Connecting Networks

Increase in expenses dedicated to DataCenters

Driven by a booming cloud infrastructure market, hardware and software spending in DataCenters increased by 17% in 2018. A global market dominated by Dell EMC followed by Cisco, Hewlett Packard Enterprise and Huawei. Investments driven by a "growing demand" for public cloud services and the need for "ever richer" configuration according to Synergy Research Group, which publishes these figures. As a result, the average selling price of enterprise servers has skyrocketed.


In more detail, spending on infrastructure purchases for the public cloud increased by 30% compared to 13% for those directed at equipping enterprise data centers. "Cloud services revenues continue to grow by nearly 50% per year," said John Dinsdale, analyst at Synregy Research Group. "SaaS and e-commerce revenues are each increasing by about 30%. All these factors contribute to a significant increase in spending on public cloud infrastructure," he adds.
The public cloud market is dominated by the MDGs, which account for the largest share of cumulative revenue. On the brand side, Dell EMC is ahead of Cisco, HPE and Huawei. Dell EMC is also a leader in the private cloud market, followed by Microsoft, HPE and Cisco. These four providers are the leaders in the non-Cloud Data Center market, but in a different order.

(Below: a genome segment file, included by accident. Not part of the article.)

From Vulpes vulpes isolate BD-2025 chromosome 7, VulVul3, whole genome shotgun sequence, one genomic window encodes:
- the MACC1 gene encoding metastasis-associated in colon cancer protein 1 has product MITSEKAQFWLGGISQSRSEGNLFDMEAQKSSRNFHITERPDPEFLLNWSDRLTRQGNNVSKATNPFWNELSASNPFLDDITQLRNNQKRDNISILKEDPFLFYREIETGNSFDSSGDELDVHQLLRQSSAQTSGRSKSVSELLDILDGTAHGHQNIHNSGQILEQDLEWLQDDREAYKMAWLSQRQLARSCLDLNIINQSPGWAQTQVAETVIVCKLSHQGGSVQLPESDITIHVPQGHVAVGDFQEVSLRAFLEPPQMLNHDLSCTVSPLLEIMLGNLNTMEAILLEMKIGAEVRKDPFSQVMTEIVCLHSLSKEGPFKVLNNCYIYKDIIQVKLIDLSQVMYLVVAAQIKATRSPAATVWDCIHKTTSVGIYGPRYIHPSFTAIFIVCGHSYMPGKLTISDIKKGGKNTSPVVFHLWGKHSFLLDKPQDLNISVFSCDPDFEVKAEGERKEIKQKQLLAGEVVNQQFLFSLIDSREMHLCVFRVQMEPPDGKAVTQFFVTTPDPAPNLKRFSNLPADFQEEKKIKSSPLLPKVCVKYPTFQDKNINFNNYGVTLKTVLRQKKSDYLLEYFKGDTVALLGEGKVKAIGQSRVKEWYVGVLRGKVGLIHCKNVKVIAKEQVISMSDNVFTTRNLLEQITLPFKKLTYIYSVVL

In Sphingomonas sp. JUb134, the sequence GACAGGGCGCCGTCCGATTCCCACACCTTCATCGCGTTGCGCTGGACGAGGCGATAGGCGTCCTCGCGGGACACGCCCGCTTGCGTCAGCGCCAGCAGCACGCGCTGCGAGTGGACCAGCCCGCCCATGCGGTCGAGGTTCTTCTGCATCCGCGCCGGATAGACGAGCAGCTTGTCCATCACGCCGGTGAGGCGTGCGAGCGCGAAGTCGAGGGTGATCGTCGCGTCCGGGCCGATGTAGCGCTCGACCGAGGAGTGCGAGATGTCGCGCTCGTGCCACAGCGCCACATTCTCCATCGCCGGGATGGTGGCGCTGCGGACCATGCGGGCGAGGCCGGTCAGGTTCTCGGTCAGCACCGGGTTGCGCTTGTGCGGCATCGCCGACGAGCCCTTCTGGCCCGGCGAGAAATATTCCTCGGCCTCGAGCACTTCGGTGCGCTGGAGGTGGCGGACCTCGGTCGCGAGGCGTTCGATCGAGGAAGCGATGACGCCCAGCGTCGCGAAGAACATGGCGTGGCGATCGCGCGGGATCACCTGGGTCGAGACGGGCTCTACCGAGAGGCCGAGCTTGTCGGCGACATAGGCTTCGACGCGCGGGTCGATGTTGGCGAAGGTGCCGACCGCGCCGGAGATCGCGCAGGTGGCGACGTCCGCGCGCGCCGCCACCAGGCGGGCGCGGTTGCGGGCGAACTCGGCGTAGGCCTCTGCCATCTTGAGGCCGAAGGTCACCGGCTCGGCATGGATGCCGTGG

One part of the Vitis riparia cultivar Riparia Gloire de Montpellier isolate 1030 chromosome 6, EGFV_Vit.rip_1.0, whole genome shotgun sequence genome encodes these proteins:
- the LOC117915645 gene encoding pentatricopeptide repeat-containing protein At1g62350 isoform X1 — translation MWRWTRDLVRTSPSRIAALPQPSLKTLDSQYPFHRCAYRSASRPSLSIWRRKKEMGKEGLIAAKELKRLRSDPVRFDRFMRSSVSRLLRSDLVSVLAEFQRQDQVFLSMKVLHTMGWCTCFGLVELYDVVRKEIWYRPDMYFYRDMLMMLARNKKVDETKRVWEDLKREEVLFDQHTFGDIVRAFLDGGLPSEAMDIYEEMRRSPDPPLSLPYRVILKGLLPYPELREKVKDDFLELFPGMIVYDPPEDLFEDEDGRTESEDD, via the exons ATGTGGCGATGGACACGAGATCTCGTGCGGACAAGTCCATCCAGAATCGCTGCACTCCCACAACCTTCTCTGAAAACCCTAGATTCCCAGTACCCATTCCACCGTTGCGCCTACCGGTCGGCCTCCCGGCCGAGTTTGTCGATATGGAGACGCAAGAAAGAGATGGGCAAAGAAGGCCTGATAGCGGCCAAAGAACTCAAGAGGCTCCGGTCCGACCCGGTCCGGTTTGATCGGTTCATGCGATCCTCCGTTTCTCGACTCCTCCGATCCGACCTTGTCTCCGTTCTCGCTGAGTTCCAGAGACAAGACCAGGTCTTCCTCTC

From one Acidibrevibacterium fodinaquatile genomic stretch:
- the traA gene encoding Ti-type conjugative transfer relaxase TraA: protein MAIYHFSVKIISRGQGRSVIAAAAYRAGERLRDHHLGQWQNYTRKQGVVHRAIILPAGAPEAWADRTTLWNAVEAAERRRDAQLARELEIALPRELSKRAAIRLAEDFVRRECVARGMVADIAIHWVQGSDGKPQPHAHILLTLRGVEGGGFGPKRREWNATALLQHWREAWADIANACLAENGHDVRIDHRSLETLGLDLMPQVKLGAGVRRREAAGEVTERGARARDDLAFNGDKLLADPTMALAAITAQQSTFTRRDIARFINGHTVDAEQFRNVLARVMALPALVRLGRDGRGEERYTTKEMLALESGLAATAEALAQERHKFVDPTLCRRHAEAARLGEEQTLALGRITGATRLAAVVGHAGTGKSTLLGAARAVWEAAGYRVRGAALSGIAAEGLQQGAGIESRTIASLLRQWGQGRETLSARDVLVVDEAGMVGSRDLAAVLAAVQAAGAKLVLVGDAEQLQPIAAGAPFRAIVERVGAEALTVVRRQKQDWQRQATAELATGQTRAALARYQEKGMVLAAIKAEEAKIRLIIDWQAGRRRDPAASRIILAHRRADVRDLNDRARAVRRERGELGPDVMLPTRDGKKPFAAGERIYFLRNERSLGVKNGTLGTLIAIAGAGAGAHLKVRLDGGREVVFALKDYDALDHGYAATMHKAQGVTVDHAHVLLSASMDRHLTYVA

Total revenue from Data Center equipment, including both cloud and non-cloud hardware and software, is $150 billion in 2018, the analyst said. The Data Center infrastructure market is 96% composed of servers, operating systems, storage, networking and software. Network security and management software represent the rest.
By segment, Dell EMC leads in terms of server and storage revenue. Cisco, on the other hand, overlooks the network segment. Then there are Microsoft, HPE, VMware, Lenovo, Inspur, NetApp and Huawei, which recorded the strongest growth in one year.


"We are also seeing relatively strong growth in infrastructure spending in enterprise data centers, with more complex workloads, hybrid cloud requirements, increased server functionality and higher component costs being the main drivers," concludes Dinsdale.

 

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Source : Le Monde Informatique

 

 

 

 

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